It’s always a joy to be informed by an illegally passing motorist that the bike lane is on the right, when I am preparing to make a left turn.
Vehicular cycling in New York is about as much fun as vehicular driving looks to be. I dread the parts of my ride where it is the only safe option.
Toronto City Councillor Rob Ford, March 7, 2007:
What I compare bike lanes to is swimming with the sharks. Sooner or later you’re going to get bitten… Roads are built for buses, cars, and trucks, not for people on bikes. My heart bleeds for them when I hear someone gets killed, but it’s their own fault at the end of the day.
Toronto Mayor Rob Ford, May 24, 2013:
I do not use crack cocaine, nor am I an addict of crack cocaine.
Today in disappointing bicycle shop experiences, I was told that yes my right pedal resists turning—not a good quality, for a pedal!—but sadly nothing can be done about its condition. Such is the state of Western technology.
Also maybe I keep the bicycle outside, which is Bad? No, I have not done this. It is probably why this bicycle is an impeccably clean and obviously babied toy—whose pedals I would like to turn freely. So that I can get my toes into the silly clips, if you must know.
Later I will go to another bicycle shop and repeat the exercise.
Have I told you about my plan to open a bicycle shop that simply carries out and charges for the work requested, instead of sending half their customers away and acting to the other half like they are doing a great personal favor?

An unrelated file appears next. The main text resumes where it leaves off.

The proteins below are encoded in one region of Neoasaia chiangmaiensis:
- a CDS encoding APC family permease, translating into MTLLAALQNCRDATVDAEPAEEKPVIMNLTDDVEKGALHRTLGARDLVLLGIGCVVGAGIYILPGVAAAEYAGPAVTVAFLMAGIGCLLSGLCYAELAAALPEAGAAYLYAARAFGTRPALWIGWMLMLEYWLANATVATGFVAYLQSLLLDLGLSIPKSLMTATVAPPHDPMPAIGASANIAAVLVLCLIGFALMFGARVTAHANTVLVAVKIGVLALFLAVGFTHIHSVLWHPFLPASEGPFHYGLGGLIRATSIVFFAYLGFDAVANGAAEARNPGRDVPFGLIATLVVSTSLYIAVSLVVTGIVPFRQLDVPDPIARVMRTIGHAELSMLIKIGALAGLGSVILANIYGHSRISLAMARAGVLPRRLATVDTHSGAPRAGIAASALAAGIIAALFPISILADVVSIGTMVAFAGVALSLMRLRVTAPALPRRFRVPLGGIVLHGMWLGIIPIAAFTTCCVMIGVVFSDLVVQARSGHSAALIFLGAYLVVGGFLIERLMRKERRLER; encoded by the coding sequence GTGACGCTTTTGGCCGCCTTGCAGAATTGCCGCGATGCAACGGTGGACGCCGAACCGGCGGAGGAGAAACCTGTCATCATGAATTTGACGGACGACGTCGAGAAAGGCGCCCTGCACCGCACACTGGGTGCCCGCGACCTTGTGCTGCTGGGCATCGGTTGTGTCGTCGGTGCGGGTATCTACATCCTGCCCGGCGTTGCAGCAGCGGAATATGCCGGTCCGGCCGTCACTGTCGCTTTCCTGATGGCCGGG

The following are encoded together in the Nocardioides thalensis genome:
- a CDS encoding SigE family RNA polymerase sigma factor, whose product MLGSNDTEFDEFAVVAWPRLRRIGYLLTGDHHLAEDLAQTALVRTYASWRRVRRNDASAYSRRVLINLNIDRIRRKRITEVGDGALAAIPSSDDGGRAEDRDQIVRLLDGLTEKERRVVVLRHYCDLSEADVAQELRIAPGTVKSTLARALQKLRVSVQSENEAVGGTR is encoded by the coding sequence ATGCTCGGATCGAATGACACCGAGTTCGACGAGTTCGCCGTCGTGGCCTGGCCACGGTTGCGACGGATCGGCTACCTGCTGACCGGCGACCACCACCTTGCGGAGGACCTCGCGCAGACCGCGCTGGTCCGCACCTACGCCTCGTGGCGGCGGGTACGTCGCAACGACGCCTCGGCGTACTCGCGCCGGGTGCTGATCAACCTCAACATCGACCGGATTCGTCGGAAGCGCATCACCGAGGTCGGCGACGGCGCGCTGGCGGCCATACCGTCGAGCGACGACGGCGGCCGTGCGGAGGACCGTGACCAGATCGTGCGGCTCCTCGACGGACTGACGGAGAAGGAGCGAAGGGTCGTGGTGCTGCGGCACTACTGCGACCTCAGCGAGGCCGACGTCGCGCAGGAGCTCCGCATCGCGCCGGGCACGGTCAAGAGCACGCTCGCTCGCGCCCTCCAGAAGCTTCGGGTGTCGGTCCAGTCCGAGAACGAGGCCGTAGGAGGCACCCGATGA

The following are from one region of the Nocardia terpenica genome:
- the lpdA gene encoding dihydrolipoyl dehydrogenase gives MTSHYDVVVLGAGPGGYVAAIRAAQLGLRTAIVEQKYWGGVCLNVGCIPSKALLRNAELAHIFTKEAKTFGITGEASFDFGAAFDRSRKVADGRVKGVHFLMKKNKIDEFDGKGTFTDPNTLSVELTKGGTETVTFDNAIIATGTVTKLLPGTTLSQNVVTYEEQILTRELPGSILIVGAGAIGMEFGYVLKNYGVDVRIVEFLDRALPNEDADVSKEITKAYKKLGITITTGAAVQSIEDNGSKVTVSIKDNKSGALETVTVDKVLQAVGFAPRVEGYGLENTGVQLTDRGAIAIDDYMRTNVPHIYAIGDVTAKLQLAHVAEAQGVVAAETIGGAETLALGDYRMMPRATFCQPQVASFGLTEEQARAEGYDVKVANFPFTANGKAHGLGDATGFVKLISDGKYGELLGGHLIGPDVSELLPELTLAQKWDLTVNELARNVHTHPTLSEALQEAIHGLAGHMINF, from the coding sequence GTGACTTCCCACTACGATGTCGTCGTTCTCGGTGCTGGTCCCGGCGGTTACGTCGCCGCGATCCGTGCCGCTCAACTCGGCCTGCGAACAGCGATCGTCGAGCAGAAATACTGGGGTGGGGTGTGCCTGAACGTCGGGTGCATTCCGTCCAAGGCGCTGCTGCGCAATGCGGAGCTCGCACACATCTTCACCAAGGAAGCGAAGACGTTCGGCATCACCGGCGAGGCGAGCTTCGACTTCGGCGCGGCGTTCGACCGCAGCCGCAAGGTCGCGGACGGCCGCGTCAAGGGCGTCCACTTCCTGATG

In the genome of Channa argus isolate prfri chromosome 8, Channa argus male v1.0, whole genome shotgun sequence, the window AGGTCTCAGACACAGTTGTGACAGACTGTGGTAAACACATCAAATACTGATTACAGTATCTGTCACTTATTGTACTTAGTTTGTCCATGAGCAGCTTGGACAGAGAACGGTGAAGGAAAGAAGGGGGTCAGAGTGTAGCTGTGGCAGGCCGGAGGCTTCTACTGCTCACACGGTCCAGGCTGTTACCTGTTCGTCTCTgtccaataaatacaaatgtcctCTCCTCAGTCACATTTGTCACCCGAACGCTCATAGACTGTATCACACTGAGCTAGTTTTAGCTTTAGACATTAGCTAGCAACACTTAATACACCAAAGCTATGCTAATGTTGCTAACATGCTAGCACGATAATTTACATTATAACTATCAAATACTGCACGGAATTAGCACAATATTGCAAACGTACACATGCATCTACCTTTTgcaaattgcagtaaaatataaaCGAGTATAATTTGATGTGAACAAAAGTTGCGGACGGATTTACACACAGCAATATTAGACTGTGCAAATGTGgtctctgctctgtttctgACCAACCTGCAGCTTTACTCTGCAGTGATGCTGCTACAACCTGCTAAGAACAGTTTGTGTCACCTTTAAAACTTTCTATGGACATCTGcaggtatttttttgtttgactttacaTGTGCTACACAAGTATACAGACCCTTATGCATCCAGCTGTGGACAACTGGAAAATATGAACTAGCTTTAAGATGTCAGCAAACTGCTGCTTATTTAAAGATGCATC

Actually my plan is for someone else to do this, because it should be someone who knows how to repair bicycles. You can charge a lot more at such a shop. Put a sign outside that no repair jobs will be turned away, all will simply be given a price, take it or leave it. Everybody who’s been scoffed at in a bicycle shop (which is everybody who’s been in one) will flock to try this crazy experiment, credit cards in hand.
Riding downhill on the 9th Street bicycle lane in Brooklyn today around 12:30, I was traveling about the same speed as the B61, about a block ahead of it. I noticed that the bus driver was honking, over and over, once or twice a block all the way down the hill. Eventually I understood that the driver was blowing the horn each time he or she passed, and passed again, the same cyclists in the same bicycle lane. Finally, the bus driver passed and honked at me. Oh look, a bus! It was bus 5686.
While I’m sure your driver’s intentions are good, it is not helpful or safety-enhancing to “warn” cyclists with a horn honk when passing safely—quite the opposite. A seasoned cyclist will shrug off the piercing noise and do nothing, and that is the best case scenario. An inexperienced cyclist may be startled and look left—inadvertently moving into the vehicle’s path. Or they may retreat to the right—directly into an opening car door, which throws them left into the path of the bus. That’s what happened in Queens to Tskaka Cooke in June of this year, as I’m sure you’ll recall.
Please ask your drivers not to honk at cyclists and anyone else just going about their business on the street. Blasting the horn in routine situations makes them tense and dangerous, renders the horn useless as a signal of unusual danger, and surely isn’t appreciated by anyone who lives along your bus routes.
The next person to ask where “my” bicycle helmet is had better be wearing a hockey mask.
On the way home, while I was maneuvering around a private car stopped in the bicycle lane, I was passed unnervingly closely. By a backhoe. It’s scary because you don’t know where a big tractor ends. It’s all lumpy. You just hear that there is a large diesel engine right behind you and realize that its driver is going to “make that light” even if it means crushing you. With a backhoe.
I chose not to “make the light” myself.